In satellite monitoring, they use satellites or drones to capture precise data from a single plant up to a 100, depending on the technology. (Photo: Tecnológico de Monterrey)

Precision Agriculture

The agricultural sector inside the ranch has three main areas: protected agriculture, including greenhouses; extensive agriculture, focusing on grains and forages; and fruit farming, particularly vineyards.

Technologies employed include GPS devices installed on tractors, akin to those used in aircraft, as well as soil sensors, drones, satellites, and software for data processing. For instance, a tractor equipped with GPS can communicate with a seeding machine through a sensor to determine if fertilizer application is necessary. Such sensor, SoilX, analyzes soil at four levels based on its physical and chemical characteristics.

“A tractor is no longer just a power machine; it’s a precision machine. This precision is built through data and information,” comments González de Cosío, who also mentions that CAETEC will liaise with tractor company John Deere, which plans to invest at least four million dollars in establishing a training center.

Both within and outside the greenhouse, CAETEC employs an artificial intelligence system called IIVO by Hoogendoorn. This system collects climate data and, through analysis, determines the optimal time for irrigation or fertilizer application, thereby optimizing water usage.

With the help of the milking robots, each animal’s schedule is recorded according to its routine, determining the precise moment for milk extraction (Photo: Amirhossein Hosseini / TecScience).

The Future of Milk: Methane Emission Reduction

In the barn, where CAETEC began 47 years ago, 160 cows enjoy the world’s most innovative milking technology.

Guadalupe López, a livestock specialist, explains that besides meticulously recording the liters of milk each cow produces and the fat level of the liquid, the animals have many benefits.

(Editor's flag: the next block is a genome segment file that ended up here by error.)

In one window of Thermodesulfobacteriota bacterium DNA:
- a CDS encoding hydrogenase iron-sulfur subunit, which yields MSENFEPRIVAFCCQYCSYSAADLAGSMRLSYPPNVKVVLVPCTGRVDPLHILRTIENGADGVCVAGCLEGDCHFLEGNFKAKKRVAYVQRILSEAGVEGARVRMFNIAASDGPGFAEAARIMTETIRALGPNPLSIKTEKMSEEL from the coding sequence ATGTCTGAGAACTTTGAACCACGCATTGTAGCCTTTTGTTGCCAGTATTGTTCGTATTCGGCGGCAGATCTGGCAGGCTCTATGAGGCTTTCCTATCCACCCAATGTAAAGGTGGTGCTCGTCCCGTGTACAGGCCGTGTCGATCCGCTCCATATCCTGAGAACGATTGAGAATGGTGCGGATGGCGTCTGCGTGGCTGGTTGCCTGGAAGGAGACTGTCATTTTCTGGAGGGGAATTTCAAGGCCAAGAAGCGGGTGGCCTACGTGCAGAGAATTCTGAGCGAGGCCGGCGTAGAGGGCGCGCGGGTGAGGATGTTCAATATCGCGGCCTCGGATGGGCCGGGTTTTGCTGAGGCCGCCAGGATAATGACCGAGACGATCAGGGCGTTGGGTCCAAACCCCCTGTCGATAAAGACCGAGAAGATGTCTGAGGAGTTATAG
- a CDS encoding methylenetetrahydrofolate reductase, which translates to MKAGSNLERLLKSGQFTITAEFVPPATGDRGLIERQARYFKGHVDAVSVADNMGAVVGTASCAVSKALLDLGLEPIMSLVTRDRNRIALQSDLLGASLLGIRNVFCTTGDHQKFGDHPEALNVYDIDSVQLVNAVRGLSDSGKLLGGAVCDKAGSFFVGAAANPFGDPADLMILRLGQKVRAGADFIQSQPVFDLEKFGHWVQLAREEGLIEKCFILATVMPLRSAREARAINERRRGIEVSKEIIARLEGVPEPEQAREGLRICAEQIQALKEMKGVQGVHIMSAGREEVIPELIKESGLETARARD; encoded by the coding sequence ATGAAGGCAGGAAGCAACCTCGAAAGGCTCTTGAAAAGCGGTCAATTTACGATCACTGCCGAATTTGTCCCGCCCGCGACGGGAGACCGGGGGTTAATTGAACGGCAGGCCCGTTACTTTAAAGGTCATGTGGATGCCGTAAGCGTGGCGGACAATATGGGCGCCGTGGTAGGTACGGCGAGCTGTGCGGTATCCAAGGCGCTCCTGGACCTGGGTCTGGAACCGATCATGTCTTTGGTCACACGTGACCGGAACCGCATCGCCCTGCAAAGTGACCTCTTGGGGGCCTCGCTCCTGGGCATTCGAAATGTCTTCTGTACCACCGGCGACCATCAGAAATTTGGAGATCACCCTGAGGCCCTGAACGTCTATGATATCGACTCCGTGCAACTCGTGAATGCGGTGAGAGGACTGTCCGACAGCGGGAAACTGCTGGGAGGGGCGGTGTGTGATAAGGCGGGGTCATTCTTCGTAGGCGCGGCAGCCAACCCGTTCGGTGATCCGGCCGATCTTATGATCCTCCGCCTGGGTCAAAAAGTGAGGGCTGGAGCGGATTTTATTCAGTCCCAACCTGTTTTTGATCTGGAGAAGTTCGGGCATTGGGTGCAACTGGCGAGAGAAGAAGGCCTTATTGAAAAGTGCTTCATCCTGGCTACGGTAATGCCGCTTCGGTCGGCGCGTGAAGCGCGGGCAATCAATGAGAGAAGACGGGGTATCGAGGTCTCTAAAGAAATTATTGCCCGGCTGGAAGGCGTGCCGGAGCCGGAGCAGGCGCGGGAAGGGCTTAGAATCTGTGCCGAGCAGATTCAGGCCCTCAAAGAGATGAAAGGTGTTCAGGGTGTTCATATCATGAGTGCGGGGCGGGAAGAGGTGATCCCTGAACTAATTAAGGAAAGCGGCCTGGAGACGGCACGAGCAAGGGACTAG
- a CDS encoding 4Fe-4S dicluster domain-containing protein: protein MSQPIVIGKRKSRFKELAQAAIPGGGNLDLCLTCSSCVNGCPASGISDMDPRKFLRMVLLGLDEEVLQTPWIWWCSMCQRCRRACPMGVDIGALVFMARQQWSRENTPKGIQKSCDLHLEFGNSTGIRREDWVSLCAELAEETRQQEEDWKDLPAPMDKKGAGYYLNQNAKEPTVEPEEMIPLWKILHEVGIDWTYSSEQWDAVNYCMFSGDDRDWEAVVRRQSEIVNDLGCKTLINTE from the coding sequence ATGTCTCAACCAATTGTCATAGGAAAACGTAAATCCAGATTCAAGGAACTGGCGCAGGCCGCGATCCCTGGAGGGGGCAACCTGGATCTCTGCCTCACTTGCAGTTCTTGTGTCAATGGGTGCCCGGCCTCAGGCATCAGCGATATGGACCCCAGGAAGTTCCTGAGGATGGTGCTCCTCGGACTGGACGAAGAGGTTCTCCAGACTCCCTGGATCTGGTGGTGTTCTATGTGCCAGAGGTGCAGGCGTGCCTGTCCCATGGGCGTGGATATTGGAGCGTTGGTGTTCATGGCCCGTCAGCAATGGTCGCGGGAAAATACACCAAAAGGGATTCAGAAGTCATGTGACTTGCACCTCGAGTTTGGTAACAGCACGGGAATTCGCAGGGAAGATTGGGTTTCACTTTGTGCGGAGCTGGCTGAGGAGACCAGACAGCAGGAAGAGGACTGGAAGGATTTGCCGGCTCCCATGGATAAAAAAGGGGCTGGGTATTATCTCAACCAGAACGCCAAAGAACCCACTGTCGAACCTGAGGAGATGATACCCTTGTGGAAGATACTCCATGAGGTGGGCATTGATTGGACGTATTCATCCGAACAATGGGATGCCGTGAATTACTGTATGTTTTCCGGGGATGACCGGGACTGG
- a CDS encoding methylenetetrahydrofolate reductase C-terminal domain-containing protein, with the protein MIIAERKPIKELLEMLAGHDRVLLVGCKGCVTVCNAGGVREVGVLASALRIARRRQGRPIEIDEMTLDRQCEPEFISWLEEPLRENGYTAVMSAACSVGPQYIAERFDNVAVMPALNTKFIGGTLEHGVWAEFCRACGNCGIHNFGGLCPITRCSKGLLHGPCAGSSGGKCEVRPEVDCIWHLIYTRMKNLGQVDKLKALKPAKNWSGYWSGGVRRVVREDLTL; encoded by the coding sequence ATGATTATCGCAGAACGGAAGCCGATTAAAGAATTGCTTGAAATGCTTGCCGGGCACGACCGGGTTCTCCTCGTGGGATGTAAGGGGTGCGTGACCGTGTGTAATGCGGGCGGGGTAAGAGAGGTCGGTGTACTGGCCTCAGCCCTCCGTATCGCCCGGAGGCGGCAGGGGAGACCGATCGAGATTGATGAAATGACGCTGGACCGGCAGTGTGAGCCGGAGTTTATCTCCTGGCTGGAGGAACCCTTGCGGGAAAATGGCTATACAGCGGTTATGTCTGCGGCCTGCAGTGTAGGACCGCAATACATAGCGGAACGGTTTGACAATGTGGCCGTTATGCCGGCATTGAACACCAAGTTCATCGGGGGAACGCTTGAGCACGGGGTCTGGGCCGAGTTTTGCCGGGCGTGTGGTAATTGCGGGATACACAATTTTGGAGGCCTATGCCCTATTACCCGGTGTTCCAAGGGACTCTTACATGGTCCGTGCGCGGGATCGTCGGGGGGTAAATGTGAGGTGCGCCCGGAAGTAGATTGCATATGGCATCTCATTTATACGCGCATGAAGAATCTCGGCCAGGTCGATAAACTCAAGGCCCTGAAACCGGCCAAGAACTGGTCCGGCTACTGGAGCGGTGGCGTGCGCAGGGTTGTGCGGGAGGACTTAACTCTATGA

“Here is like a five-star hotel for them. They sunbathe, rest, and eat whenever they want, and when they need to, they go to the milking line where Laval robot arms attach suction cups for milk extraction”.

CAETEC is equipped with three out of five of these groundbreaking robots located in Mexico. Although adapting to this new milking method took about three years, the fact that cows live stress-free has resulted in increased production, and more importantly, everything is measurable.

This, along with being a closed farm producing its fodder, is why Nestlé chose CAETEC to develop Future Milk, a strategic global project to find actions that help reduce methane emissions produced by cow manure. Research lines will evaluate feeding, genetics, gastrointestinal processes, and cow feeding schedules to define best practices.

Nearly 50 years after its beginning, CAETEC is recognized as a laboratory where innovative solutions are developed, taking in consideration the environment, animal welfare, and human health.

“If I take care of a single maize seed, I can have hundreds of maize seeds; it’s a multiplier effect. We generate value. And that value resides not only in the maize grain or seed itself but in all the products and services it will be used for,” concludes González de Cosío.

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Autor

Karina Rodríguez